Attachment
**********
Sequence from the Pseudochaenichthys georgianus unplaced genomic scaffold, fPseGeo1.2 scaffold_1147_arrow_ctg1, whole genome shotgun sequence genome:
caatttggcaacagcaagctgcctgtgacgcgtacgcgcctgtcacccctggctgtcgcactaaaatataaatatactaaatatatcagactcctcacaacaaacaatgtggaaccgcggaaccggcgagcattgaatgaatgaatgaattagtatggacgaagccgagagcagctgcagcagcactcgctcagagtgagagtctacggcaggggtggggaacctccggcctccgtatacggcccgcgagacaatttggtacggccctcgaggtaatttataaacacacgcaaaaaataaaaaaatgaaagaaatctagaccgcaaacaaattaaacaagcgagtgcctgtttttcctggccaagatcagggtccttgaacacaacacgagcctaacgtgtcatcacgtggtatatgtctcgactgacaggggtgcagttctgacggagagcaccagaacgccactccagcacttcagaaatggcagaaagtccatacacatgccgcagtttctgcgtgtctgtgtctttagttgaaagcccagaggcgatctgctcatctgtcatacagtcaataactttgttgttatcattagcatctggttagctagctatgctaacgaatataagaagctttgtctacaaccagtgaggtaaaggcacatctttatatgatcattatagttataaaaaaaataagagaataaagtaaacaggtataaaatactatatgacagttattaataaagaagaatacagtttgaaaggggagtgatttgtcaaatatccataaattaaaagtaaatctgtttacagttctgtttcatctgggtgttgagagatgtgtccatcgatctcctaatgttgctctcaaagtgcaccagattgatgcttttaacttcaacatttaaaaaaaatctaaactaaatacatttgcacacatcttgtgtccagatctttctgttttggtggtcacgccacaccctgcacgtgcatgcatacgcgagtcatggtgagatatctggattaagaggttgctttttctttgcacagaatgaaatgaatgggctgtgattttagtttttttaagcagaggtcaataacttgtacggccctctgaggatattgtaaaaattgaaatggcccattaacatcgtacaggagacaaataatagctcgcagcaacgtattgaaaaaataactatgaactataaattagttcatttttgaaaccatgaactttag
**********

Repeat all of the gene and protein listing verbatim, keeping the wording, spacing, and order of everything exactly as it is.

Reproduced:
Sequence from the Pseudochaenichthys georgianus unplaced genomic scaffold, fPseGeo1.2 scaffold_1147_arrow_ctg1, whole genome shotgun sequence genome:
caatttggcaacagcaagctgcctgtgacgcgtacgcgcctgtcacccctggctgtcgcactaaaatataaatatactaaatatatcagactcctcacaacaaacaatgtggaaccgcggaaccggcgagcattgaatgaatgaatgaattagtatggacgaagccgagagcagctgcagcagcactcgctcagagtgagagtctacggcaggggtggggaacctccggcctccgtatacggcccgcgagacaatttggtacggccctcgaggtaatttataaacacacgcaaaaaataaaaaaatgaaagaaatctagaccgcaaacaaattaaacaagcgagtgcctgtttttcctggccaagatcagggtccttgaacacaacacgagcctaacgtgtcatcacgtggtatatgtctcgactgacaggggtgcagttctgacggagagcaccagaacgccactccagcacttcagaaatggcagaaagtccatacacatgccgcagtttctgcgtgtctgtgtctttagttgaaagcccagaggcgatctgctcatctgtcatacagtcaataactttgttgttatcattagcatctggttagctagctatgctaacgaatataagaagctttgtctacaaccagtgaggtaaaggcacatctttatatgatcattatagttataaaaaaaataagagaataaagtaaacaggtataaaatactatatgacagttattaataaagaagaatacagtttgaaaggggagtgatttgtcaaatatccataaattaaaagtaaatctgtttacagttctgtttcatctgggtgttgagagatgtgtccatcgatctcctaatgttgctctcaaagtgcaccagattgatgcttttaacttcaacatttaaaaaaaatctaaactaaatacatttgcacacatcttgtgtccagatctttctgttttggtggtcacgccacaccctgcacgtgcatgcatacgcgagtcatggtgagatatctggattaagaggttgctttttctttgcacagaatgaaatgaatgggctgtgattttagtttttttaagcagaggtcaataacttgtacggccctctgaggatattgtaaaaattgaaatggcccattaacatcgtacaggagacaaataatagctcgcagcaacgtattgaaaaaataactatgaactataaattagttcatttttgaaaccatgaactttag